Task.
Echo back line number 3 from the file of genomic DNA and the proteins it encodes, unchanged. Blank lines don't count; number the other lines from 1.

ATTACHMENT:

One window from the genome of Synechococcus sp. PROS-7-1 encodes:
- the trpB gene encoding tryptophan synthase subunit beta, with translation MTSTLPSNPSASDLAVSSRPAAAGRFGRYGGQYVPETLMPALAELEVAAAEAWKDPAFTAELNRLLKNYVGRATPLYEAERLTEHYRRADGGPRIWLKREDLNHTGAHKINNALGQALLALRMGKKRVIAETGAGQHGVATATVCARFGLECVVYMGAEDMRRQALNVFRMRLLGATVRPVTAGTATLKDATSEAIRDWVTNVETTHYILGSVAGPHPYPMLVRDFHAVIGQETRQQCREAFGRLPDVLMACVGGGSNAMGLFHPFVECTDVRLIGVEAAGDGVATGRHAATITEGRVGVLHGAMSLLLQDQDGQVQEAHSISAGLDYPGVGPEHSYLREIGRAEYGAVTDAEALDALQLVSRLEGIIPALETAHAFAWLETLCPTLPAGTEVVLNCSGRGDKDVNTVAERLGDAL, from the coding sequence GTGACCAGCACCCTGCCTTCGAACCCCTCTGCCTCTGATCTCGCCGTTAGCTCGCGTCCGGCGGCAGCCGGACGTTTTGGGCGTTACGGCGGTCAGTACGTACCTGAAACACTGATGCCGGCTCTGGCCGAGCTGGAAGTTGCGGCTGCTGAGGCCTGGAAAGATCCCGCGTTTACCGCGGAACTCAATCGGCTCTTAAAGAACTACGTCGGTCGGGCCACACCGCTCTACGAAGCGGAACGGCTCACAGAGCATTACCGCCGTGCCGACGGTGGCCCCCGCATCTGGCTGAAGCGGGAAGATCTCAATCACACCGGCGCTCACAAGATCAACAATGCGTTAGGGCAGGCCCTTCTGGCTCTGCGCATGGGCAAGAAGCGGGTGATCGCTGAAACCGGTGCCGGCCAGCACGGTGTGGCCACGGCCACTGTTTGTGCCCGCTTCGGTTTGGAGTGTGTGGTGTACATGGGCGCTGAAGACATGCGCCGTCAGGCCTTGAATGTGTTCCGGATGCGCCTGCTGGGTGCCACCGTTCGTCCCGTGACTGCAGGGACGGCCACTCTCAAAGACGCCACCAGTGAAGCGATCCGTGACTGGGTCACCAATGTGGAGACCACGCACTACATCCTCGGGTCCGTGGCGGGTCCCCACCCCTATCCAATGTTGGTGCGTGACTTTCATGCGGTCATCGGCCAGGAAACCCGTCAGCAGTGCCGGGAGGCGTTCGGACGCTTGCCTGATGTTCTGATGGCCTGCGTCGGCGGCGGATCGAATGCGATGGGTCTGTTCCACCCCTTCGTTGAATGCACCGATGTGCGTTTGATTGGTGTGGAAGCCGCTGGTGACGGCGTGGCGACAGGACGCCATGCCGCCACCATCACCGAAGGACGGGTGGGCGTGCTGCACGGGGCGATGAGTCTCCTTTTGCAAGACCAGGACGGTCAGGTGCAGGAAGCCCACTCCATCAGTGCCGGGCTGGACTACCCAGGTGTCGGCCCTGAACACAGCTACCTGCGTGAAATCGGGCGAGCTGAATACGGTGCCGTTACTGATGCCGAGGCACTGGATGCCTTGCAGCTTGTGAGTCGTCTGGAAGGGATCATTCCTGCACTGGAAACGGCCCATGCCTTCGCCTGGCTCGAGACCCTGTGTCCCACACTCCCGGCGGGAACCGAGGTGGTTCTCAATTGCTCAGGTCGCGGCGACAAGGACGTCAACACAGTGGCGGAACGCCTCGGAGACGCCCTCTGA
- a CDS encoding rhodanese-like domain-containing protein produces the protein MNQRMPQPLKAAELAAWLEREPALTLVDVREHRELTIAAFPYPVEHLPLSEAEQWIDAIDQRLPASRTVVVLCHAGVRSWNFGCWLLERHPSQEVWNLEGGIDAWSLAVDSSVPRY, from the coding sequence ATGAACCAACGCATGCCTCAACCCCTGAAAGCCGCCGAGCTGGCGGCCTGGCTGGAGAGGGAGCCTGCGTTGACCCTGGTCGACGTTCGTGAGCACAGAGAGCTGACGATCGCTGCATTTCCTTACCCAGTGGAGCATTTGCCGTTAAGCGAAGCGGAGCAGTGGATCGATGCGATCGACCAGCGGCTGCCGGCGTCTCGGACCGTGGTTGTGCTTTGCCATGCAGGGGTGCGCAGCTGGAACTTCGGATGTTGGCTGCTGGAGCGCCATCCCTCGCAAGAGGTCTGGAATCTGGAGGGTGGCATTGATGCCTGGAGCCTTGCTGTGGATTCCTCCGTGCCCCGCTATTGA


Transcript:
- a CDS encoding rhodanese-like domain-containing protein produces the protein MNQRMPQPLKAAELAAWLEREPALTLVDVREHRELTIAAFPYPVEHLPLSEAEQWIDAIDQRLPASRTVVVLCHAGVRSWNFGCWLLERHPSQEVWNLEGGIDAWSLAVDSSVPRY, from the coding sequence ATGAACCAACGCATGCCTCAACCCCTGAAAGCCGCCGAGCTGGCGGCCTGGCTGGAGAGGGAGCCTGCGTTGACCCTGGTCGACGTTCGTGAGCACAGAGAGCTGACGATCGCTGCATTTCCTTACCCAGTGGAGCATTTGCCGTTAAGCGAAGCGGAGCAGTGGATCGATGCGATCGACCAGCGGCTGCCGGCGTCTCGGACCGTGGTTGTGCTTTGCCATGCAGGGGTGCGCAGCTGGAACTTCGGATGTTGGCTGCTGGAGCGCCATCCCTCGCAAGAGGTCTGGAATCTGGAGGGTGGCATTGATGCCTGGAGCCTTGCTGTGGATTCCTCCGTGCCCCGCTATTGA